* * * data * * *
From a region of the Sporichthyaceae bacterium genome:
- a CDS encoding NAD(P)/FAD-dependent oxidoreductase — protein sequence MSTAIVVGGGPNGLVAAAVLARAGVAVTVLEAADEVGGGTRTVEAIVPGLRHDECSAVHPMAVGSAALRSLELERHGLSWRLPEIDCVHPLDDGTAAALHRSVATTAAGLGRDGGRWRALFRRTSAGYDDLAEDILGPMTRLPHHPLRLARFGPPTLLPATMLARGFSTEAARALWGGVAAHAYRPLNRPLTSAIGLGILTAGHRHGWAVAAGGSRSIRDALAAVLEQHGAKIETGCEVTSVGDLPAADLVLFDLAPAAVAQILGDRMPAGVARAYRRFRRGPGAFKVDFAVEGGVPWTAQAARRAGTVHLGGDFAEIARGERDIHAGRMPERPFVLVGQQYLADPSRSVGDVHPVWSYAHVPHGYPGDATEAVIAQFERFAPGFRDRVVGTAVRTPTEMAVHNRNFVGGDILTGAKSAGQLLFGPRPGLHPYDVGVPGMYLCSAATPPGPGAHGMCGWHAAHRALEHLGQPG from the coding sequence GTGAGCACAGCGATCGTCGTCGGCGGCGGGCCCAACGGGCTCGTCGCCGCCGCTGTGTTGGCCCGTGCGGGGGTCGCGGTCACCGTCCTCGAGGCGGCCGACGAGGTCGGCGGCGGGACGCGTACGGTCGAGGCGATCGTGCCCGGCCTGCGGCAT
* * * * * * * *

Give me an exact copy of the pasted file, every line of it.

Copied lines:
From a region of the Sporichthyaceae bacterium genome:
- a CDS encoding NAD(P)/FAD-dependent oxidoreductase — protein sequence MSTAIVVGGGPNGLVAAAVLARAGVAVTVLEAADEVGGGTRTVEAIVPGLRHDECSAVHPMAVGSAALRSLELERHGLSWRLPEIDCVHPLDDGTAAALHRSVATTAAGLGRDGGRWRALFRRTSAGYDDLAEDILGPMTRLPHHPLRLARFGPPTLLPATMLARGFSTEAARALWGGVAAHAYRPLNRPLTSAIGLGILTAGHRHGWAVAAGGSRSIRDALAAVLEQHGAKIETGCEVTSVGDLPAADLVLFDLAPAAVAQILGDRMPAGVARAYRRFRRGPGAFKVDFAVEGGVPWTAQAARRAGTVHLGGDFAEIARGERDIHAGRMPERPFVLVGQQYLADPSRSVGDVHPVWSYAHVPHGYPGDATEAVIAQFERFAPGFRDRVVGTAVRTPTEMAVHNRNFVGGDILTGAKSAGQLLFGPRPGLHPYDVGVPGMYLCSAATPPGPGAHGMCGWHAAHRALEHLGQPG from the coding sequence GTGAGCACAGCGATCGTCGTCGGCGGCGGGCCCAACGGGCTCGTCGCCGCCGCTGTGTTGGCCCGTGCGGGGGTCGCGGTCACCGTCCTCGAGGCGGCCGACGAGGTCGGCGGCGGGACGCGTACGGTCGAGGCGATCGTGCCCGGCCTGCGGCAT